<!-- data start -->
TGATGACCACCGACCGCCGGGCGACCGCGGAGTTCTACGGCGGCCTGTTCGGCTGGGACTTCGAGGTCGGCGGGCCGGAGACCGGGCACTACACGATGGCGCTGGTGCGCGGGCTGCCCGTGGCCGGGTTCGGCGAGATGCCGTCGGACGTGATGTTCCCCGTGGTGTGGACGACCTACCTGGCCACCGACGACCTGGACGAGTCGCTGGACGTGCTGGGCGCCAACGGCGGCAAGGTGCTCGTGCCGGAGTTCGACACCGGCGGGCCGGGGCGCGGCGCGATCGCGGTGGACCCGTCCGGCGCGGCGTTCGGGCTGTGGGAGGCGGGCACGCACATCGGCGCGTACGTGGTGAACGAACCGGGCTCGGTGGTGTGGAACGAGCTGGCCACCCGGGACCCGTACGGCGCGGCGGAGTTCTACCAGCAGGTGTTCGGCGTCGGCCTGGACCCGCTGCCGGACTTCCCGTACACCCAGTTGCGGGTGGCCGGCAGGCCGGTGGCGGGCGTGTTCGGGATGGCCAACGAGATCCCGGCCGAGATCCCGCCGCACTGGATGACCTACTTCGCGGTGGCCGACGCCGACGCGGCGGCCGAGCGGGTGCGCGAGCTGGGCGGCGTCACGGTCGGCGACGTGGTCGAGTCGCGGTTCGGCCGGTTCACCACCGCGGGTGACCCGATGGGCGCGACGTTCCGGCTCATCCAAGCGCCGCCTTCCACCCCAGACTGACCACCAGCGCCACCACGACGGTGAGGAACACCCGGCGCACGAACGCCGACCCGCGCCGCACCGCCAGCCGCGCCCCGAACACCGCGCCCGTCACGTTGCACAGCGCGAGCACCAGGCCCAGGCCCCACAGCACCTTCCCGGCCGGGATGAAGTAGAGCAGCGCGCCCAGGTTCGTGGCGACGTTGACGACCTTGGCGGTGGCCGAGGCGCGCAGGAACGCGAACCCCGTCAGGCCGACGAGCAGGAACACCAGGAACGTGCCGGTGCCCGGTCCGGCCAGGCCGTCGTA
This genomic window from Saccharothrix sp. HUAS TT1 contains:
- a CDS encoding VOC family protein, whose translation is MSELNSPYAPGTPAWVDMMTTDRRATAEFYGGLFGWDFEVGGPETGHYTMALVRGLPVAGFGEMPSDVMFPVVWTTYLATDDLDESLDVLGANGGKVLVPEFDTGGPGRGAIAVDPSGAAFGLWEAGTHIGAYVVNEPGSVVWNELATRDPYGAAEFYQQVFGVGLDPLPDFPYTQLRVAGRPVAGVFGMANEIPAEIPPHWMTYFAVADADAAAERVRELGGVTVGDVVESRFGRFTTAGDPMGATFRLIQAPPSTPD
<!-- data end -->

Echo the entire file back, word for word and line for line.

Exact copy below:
TGATGACCACCGACCGCCGGGCGACCGCGGAGTTCTACGGCGGCCTGTTCGGCTGGGACTTCGAGGTCGGCGGGCCGGAGACCGGGCACTACACGATGGCGCTGGTGCGCGGGCTGCCCGTGGCCGGGTTCGGCGAGATGCCGTCGGACGTGATGTTCCCCGTGGTGTGGACGACCTACCTGGCCACCGACGACCTGGACGAGTCGCTGGACGTGCTGGGCGCCAACGGCGGCAAGGTGCTCGTGCCGGAGTTCGACACCGGCGGGCCGGGGCGCGGCGCGATCGCGGTGGACCCGTCCGGCGCGGCGTTCGGGCTGTGGGAGGCGGGCACGCACATCGGCGCGTACGTGGTGAACGAACCGGGCTCGGTGGTGTGGAACGAGCTGGCCACCCGGGACCCGTACGGCGCGGCGGAGTTCTACCAGCAGGTGTTCGGCGTCGGCCTGGACCCGCTGCCGGACTTCCCGTACACCCAGTTGCGGGTGGCCGGCAGGCCGGTGGCGGGCGTGTTCGGGATGGCCAACGAGATCCCGGCCGAGATCCCGCCGCACTGGATGACCTACTTCGCGGTGGCCGACGCCGACGCGGCGGCCGAGCGGGTGCGCGAGCTGGGCGGCGTCACGGTCGGCGACGTGGTCGAGTCGCGGTTCGGCCGGTTCACCACCGCGGGTGACCCGATGGGCGCGACGTTCCGGCTCATCCAAGCGCCGCCTTCCACCCCAGACTGACCACCAGCGCCACCACGACGGTGAGGAACACCCGGCGCACGAACGCCGACCCGCGCCGCACCGCCAGCCGCGCCCCGAACACCGCGCCCGTCACGTTGCACAGCGCGAGCACCAGGCCCAGGCCCCACAGCACCTTCCCGGCCGGGATGAAGTAGAGCAGCGCGCCCAGGTTCGTGGCGACGTTGACGACCTTGGCGGTGGCCGAGGCGCGCAGGAACGCGAACCCCGTCAGGCCGACGAGCAGGAACACCAGGAACGTGCCGGTGCCCGGTCCGGCCAGGCCGTCGTA
This genomic window from Saccharothrix sp. HUAS TT1 contains:
- a CDS encoding VOC family protein, whose translation is MSELNSPYAPGTPAWVDMMTTDRRATAEFYGGLFGWDFEVGGPETGHYTMALVRGLPVAGFGEMPSDVMFPVVWTTYLATDDLDESLDVLGANGGKVLVPEFDTGGPGRGAIAVDPSGAAFGLWEAGTHIGAYVVNEPGSVVWNELATRDPYGAAEFYQQVFGVGLDPLPDFPYTQLRVAGRPVAGVFGMANEIPAEIPPHWMTYFAVADADAAAERVRELGGVTVGDVVESRFGRFTTAGDPMGATFRLIQAPPSTPD